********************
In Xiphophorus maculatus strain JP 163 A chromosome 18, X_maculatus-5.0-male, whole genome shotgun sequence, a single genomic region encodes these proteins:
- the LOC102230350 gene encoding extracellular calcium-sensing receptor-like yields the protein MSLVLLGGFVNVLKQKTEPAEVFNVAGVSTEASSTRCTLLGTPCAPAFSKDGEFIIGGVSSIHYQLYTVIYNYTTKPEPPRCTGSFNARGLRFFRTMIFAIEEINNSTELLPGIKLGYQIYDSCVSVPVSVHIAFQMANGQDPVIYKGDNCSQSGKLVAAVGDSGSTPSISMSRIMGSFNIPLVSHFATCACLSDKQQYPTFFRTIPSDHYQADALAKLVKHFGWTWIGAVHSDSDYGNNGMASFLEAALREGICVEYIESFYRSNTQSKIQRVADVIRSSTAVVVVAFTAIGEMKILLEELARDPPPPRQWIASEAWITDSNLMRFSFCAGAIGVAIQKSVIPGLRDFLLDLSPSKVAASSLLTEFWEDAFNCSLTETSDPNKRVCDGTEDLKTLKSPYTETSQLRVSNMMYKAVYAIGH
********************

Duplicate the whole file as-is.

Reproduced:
In Xiphophorus maculatus strain JP 163 A chromosome 18, X_maculatus-5.0-male, whole genome shotgun sequence, a single genomic region encodes these proteins:
- the LOC102230350 gene encoding extracellular calcium-sensing receptor-like yields the protein MSLVLLGGFVNVLKQKTEPAEVFNVAGVSTEASSTRCTLLGTPCAPAFSKDGEFIIGGVSSIHYQLYTVIYNYTTKPEPPRCTGSFNARGLRFFRTMIFAIEEINNSTELLPGIKLGYQIYDSCVSVPVSVHIAFQMANGQDPVIYKGDNCSQSGKLVAAVGDSGSTPSISMSRIMGSFNIPLVSHFATCACLSDKQQYPTFFRTIPSDHYQADALAKLVKHFGWTWIGAVHSDSDYGNNGMASFLEAALREGICVEYIESFYRSNTQSKIQRVADVIRSSTAVVVVAFTAIGEMKILLEELARDPPPPRQWIASEAWITDSNLMRFSFCAGAIGVAIQKSVIPGLRDFLLDLSPSKVAASSLLTEFWEDAFNCSLTETSDPNKRVCDGTEDLKTLKSPYTETSQLRVSNMMYKAVYAIGH